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Crafting a community

January 18th, 2007
Mike Pramik, The Columbus Dispatch

A Columbus developer hopes to create a classic Ohio small town northwest of Dublin in Jerome Township.

Final plans are gelling for Jerome Village, a planned community that will offer housing, offices, retail stores and other amenities on 1,350 acres of farmland.

“Normal development goes along at 80 acres at a clip,” said Scott Mallory, president of Highland Management. “You fit things together in a piecemeal fashion. In a development like this, you can plan so you don’t end up painting yourself in a corner.” Highland purchased about half of the land for the project. It has the remainder under contract.

Highland also has secured the backing of Arena District developer Nationwide Realty Investors for the project, which promises 2,200 rooftops.

More than half will be within a 10-minute walk of a town center complete with a police and fire station, a library, a post office, shops and restaurants.

Its backers say Jerome Village is a concept unique to central Ohio that will incorporate antisprawl principles of smart growth, new urbanism and resource conservation.

Highland has submitted a final development plan to the Jerome Township zoning department, and a hearing is scheduled for February. It could reach the township trustees in the spring or summer, trustee Bob Merkle said.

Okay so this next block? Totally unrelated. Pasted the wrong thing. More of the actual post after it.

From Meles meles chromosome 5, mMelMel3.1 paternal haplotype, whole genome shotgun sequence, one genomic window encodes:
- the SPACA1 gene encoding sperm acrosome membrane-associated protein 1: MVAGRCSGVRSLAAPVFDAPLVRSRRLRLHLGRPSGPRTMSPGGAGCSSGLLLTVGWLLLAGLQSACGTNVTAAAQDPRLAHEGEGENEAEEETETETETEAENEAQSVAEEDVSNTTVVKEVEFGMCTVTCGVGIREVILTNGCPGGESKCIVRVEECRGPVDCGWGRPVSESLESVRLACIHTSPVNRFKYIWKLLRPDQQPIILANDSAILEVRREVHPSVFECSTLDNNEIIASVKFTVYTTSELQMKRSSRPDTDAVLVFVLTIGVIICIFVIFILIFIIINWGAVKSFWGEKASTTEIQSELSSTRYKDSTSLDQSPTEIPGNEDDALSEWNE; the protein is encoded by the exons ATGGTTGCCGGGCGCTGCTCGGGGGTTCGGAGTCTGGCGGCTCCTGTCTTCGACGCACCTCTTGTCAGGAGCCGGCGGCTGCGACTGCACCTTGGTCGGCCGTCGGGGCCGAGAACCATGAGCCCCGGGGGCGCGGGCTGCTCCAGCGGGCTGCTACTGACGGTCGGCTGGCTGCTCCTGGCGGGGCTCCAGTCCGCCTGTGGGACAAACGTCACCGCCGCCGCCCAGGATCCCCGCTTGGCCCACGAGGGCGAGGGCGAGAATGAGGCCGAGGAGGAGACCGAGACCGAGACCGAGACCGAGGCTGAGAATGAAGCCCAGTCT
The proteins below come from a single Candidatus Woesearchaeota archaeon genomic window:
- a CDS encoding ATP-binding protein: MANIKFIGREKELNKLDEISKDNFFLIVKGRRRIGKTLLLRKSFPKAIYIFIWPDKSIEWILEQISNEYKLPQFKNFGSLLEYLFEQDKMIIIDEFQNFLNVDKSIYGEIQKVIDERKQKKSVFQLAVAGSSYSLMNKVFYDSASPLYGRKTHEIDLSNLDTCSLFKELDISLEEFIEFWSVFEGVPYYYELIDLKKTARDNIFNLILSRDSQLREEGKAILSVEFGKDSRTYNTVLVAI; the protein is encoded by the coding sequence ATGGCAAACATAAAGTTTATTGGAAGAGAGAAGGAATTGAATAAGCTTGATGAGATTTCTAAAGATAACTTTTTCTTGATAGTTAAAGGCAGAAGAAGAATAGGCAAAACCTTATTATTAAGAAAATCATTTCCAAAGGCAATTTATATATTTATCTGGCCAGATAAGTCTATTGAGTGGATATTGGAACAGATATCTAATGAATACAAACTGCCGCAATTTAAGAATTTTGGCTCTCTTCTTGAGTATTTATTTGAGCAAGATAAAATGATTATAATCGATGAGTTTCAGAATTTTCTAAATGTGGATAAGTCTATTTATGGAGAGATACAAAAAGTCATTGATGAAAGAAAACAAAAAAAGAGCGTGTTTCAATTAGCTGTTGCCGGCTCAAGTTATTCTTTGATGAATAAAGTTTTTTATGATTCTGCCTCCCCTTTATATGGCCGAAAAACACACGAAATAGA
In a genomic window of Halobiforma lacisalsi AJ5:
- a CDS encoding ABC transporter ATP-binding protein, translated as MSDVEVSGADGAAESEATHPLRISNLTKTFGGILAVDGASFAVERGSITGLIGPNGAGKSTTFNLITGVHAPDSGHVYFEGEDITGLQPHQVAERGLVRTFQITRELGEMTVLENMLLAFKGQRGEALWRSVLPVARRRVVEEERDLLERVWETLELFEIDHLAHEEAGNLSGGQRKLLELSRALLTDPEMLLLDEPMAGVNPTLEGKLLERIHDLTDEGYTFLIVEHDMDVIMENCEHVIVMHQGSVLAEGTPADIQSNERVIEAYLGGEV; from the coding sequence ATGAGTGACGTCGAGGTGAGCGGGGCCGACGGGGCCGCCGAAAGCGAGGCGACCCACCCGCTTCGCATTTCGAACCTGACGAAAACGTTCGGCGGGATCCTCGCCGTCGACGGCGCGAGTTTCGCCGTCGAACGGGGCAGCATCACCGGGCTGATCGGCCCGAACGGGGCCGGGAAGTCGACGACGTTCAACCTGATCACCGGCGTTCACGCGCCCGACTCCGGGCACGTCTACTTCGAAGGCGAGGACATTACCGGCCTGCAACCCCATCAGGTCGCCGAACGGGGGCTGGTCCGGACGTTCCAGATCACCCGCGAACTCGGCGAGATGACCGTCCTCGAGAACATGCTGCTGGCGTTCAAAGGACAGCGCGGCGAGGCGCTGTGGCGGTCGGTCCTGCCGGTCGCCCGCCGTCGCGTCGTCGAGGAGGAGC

What is Jerome Village?

It could be the new New Albany or at least could resemble it. Highland plans to create a community-development authority, similar to New Albany’s, in which residents will pay for roads and services such as access to parks and pools.

Mallory said the goal is to create a property-tax obligation similar to that of Dublin. That makes sense because 85 percent of the development is in the Dublin City Schools district.

Jerome Village intends to tap into the Marysville water system and use a Marysville waste-water treatment plant in Marysville expected to come on line in late 2008.

The use of Marysville’s services will allow Highland to begin building houses next year with the first residents to be in place in 2009. That’s market permitting. The past two years have been slow ones for local homebuilders, so there is a question whether the demand will be there.


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